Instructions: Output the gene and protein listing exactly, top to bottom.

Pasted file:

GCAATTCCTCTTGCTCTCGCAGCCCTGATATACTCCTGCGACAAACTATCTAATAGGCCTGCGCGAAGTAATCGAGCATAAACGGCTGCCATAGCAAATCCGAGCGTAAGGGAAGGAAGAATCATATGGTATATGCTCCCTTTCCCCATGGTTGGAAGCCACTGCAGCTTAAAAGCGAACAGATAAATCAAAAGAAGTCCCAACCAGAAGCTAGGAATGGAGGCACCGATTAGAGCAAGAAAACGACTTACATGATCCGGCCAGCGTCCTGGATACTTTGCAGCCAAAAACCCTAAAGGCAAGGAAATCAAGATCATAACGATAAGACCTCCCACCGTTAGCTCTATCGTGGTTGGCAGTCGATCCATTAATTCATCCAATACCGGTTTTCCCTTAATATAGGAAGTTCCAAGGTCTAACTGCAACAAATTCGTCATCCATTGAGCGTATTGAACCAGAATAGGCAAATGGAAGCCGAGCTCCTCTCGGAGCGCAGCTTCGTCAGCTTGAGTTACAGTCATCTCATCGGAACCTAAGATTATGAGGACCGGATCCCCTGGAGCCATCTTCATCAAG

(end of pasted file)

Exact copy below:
GCAATTCCTCTTGCTCTCGCAGCCCTGATATACTCCTGCGACAAACTATCTAATAGGCCTGCGCGAAGTAATCGAGCATAAACGGCTGCCATAGCAAATCCGAGCGTAAGGGAAGGAAGAATCATATGGTATATGCTCCCTTTCCCCATGGTTGGAAGCCACTGCAGCTTAAAAGCGAACAGATAAATCAAAAGAAGTCCCAACCAGAAGCTAGGAATGGAGGCACCGATTAGAGCAAGAAAACGACTTACATGATCCGGCCAGCGTCCTGGATACTTTGCAGCCAAAAACCCTAAAGGCAAGGAAATCAAGATCATAACGATAAGACCTCCCACCGTTAGCTCTATCGTGGTTGGCAGTCGATCCATTAATTCATCCAATACCGGTTTTCCCTTAATATAGGAAGTTCCAAGGTCTAACTGCAACAAATTCGTCATCCATTGAGCGTATTGAACCAGAATAGGCAAATGGAAGCCGAGCTCCTCTCGGAGCGCAGCTTCGTCAGCTTGAGTTACAGTCATCTCATCGGAACCTAAGATTATGAGGACCGGATCCCCTGGAGCCATCTTCATCAAG